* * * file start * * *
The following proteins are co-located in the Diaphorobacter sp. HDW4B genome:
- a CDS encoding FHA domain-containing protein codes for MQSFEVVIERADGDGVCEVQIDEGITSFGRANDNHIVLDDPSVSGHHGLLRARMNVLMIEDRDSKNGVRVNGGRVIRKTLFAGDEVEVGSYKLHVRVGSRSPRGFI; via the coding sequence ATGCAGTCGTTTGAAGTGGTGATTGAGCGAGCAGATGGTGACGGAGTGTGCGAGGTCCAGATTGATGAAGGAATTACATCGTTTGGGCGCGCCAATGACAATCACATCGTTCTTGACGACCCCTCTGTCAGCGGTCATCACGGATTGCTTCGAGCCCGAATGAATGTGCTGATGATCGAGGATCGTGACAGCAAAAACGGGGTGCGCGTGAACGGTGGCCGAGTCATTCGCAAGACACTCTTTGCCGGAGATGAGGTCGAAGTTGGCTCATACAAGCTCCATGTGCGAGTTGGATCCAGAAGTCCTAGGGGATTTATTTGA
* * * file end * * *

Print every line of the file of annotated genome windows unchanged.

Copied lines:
The following proteins are co-located in the Diaphorobacter sp. HDW4B genome:
- a CDS encoding FHA domain-containing protein codes for MQSFEVVIERADGDGVCEVQIDEGITSFGRANDNHIVLDDPSVSGHHGLLRARMNVLMIEDRDSKNGVRVNGGRVIRKTLFAGDEVEVGSYKLHVRVGSRSPRGFI; via the coding sequence ATGCAGTCGTTTGAAGTGGTGATTGAGCGAGCAGATGGTGACGGAGTGTGCGAGGTCCAGATTGATGAAGGAATTACATCGTTTGGGCGCGCCAATGACAATCACATCGTTCTTGACGACCCCTCTGTCAGCGGTCATCACGGATTGCTTCGAGCCCGAATGAATGTGCTGATGATCGAGGATCGTGACAGCAAAAACGGGGTGCGCGTGAACGGTGGCCGAGTCATTCGCAAGACACTCTTTGCCGGAGATGAGGTCGAAGTTGGCTCATACAAGCTCCATGTGCGAGTTGGATCCAGAAGTCCTAGGGGATTTATTTGA